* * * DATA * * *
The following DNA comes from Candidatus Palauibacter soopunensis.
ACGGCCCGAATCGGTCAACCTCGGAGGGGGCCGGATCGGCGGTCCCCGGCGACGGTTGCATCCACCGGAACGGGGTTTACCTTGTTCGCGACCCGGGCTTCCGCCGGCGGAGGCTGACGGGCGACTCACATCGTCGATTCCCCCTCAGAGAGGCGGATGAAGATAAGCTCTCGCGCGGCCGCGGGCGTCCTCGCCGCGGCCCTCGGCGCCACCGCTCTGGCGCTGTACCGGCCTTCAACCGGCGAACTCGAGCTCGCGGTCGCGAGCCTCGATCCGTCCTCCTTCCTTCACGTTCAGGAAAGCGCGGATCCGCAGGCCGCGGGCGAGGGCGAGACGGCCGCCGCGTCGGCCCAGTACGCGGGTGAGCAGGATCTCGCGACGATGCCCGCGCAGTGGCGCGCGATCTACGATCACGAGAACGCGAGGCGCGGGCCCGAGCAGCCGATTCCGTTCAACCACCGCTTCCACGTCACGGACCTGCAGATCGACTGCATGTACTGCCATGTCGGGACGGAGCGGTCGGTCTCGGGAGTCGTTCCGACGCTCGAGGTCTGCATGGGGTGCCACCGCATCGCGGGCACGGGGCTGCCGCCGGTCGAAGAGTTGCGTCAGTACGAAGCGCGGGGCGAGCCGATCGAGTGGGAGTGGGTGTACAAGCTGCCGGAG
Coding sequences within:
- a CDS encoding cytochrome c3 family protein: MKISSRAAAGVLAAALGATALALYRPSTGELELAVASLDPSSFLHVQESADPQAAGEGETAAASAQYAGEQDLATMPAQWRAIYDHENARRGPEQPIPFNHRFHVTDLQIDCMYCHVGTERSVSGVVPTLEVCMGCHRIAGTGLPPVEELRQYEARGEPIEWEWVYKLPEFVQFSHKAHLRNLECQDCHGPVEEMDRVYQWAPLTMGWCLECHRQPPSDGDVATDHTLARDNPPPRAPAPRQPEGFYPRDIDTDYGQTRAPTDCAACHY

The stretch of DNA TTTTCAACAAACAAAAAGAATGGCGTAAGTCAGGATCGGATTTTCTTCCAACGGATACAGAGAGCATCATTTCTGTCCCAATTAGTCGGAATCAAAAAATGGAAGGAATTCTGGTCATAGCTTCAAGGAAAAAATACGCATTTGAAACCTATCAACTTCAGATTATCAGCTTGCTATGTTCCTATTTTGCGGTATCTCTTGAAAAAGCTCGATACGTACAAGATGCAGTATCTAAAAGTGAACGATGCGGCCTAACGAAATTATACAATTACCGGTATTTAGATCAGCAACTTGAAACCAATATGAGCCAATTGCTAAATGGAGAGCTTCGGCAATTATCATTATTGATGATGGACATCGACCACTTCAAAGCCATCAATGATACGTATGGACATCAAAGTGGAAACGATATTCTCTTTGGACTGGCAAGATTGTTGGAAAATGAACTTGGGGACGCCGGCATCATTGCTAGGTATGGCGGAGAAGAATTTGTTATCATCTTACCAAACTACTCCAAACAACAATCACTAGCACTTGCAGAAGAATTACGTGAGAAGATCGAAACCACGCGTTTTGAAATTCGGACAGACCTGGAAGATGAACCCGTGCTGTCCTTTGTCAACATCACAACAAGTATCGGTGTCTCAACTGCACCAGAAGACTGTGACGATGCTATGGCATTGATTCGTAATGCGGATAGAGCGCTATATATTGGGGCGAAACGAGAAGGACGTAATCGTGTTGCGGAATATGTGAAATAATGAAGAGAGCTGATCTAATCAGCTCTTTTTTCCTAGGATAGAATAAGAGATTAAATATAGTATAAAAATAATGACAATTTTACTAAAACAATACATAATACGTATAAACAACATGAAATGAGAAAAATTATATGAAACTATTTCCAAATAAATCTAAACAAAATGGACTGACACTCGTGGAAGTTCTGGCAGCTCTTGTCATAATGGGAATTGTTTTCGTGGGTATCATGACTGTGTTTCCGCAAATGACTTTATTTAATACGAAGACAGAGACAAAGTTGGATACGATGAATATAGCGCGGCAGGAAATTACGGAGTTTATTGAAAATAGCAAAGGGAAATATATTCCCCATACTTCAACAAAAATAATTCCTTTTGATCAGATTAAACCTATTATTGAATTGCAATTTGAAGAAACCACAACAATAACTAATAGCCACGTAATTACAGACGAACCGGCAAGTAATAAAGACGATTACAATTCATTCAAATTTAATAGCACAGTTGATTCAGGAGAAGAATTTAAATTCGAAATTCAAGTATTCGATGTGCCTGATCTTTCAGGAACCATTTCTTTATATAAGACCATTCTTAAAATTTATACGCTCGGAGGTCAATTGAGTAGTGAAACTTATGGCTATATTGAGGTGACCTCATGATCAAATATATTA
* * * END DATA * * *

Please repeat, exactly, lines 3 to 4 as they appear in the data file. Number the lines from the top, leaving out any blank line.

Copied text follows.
Coding sequences within:
- a CDS encoding cytochrome c3 family protein: MKISSRAAAGVLAAALGATALALYRPSTGELELAVASLDPSSFLHVQESADPQAAGEGETAAASAQYAGEQDLATMPAQWRAIYDHENARRGPEQPIPFNHRFHVTDLQIDCMYCHVGTERSVSGVVPTLEVCMGCHRIAGTGLPPVEELRQYEARGEPIEWEWVYKLPEFVQFSHKAHLRNLECQDCHGPVEEMDRVYQWAPLTMGWCLECHRQPPSDGDVATDHTLARDNPPPRAPAPRQPEGFYPRDIDTDYGQTRAPTDCAACHY